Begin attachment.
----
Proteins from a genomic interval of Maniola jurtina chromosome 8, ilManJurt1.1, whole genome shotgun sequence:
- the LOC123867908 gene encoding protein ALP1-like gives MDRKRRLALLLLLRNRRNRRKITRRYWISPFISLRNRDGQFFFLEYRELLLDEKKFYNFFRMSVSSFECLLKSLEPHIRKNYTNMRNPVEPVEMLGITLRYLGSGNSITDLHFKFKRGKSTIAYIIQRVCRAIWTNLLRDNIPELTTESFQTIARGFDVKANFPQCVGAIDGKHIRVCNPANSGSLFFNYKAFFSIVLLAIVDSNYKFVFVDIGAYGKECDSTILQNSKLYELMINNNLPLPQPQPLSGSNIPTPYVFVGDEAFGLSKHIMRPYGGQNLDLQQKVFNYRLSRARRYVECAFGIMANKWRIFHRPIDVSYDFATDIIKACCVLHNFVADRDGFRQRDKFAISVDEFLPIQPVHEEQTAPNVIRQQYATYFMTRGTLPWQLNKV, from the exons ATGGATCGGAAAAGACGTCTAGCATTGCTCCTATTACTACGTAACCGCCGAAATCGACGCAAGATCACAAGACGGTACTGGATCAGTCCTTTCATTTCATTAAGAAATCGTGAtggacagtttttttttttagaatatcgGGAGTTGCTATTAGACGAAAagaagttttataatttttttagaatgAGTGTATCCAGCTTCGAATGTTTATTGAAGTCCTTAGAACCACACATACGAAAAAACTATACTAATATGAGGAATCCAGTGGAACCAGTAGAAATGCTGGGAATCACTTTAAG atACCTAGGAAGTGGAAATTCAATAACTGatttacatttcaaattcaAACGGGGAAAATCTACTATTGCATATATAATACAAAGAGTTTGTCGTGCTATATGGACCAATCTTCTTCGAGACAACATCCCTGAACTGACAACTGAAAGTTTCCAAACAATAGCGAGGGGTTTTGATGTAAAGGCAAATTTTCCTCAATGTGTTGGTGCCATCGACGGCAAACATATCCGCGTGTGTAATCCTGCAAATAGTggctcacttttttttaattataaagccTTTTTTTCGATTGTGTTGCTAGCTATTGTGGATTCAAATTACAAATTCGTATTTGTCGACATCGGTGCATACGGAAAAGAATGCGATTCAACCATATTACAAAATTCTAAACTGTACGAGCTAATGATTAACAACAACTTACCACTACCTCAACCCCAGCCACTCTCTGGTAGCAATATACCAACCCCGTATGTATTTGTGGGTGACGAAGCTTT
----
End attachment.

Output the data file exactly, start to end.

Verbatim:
Proteins from a genomic interval of Maniola jurtina chromosome 8, ilManJurt1.1, whole genome shotgun sequence:
- the LOC123867908 gene encoding protein ALP1-like gives MDRKRRLALLLLLRNRRNRRKITRRYWISPFISLRNRDGQFFFLEYRELLLDEKKFYNFFRMSVSSFECLLKSLEPHIRKNYTNMRNPVEPVEMLGITLRYLGSGNSITDLHFKFKRGKSTIAYIIQRVCRAIWTNLLRDNIPELTTESFQTIARGFDVKANFPQCVGAIDGKHIRVCNPANSGSLFFNYKAFFSIVLLAIVDSNYKFVFVDIGAYGKECDSTILQNSKLYELMINNNLPLPQPQPLSGSNIPTPYVFVGDEAFGLSKHIMRPYGGQNLDLQQKVFNYRLSRARRYVECAFGIMANKWRIFHRPIDVSYDFATDIIKACCVLHNFVADRDGFRQRDKFAISVDEFLPIQPVHEEQTAPNVIRQQYATYFMTRGTLPWQLNKV, from the exons ATGGATCGGAAAAGACGTCTAGCATTGCTCCTATTACTACGTAACCGCCGAAATCGACGCAAGATCACAAGACGGTACTGGATCAGTCCTTTCATTTCATTAAGAAATCGTGAtggacagtttttttttttagaatatcgGGAGTTGCTATTAGACGAAAagaagttttataatttttttagaatgAGTGTATCCAGCTTCGAATGTTTATTGAAGTCCTTAGAACCACACATACGAAAAAACTATACTAATATGAGGAATCCAGTGGAACCAGTAGAAATGCTGGGAATCACTTTAAG atACCTAGGAAGTGGAAATTCAATAACTGatttacatttcaaattcaAACGGGGAAAATCTACTATTGCATATATAATACAAAGAGTTTGTCGTGCTATATGGACCAATCTTCTTCGAGACAACATCCCTGAACTGACAACTGAAAGTTTCCAAACAATAGCGAGGGGTTTTGATGTAAAGGCAAATTTTCCTCAATGTGTTGGTGCCATCGACGGCAAACATATCCGCGTGTGTAATCCTGCAAATAGTggctcacttttttttaattataaagccTTTTTTTCGATTGTGTTGCTAGCTATTGTGGATTCAAATTACAAATTCGTATTTGTCGACATCGGTGCATACGGAAAAGAATGCGATTCAACCATATTACAAAATTCTAAACTGTACGAGCTAATGATTAACAACAACTTACCACTACCTCAACCCCAGCCACTCTCTGGTAGCAATATACCAACCCCGTATGTATTTGTGGGTGACGAAGCTTT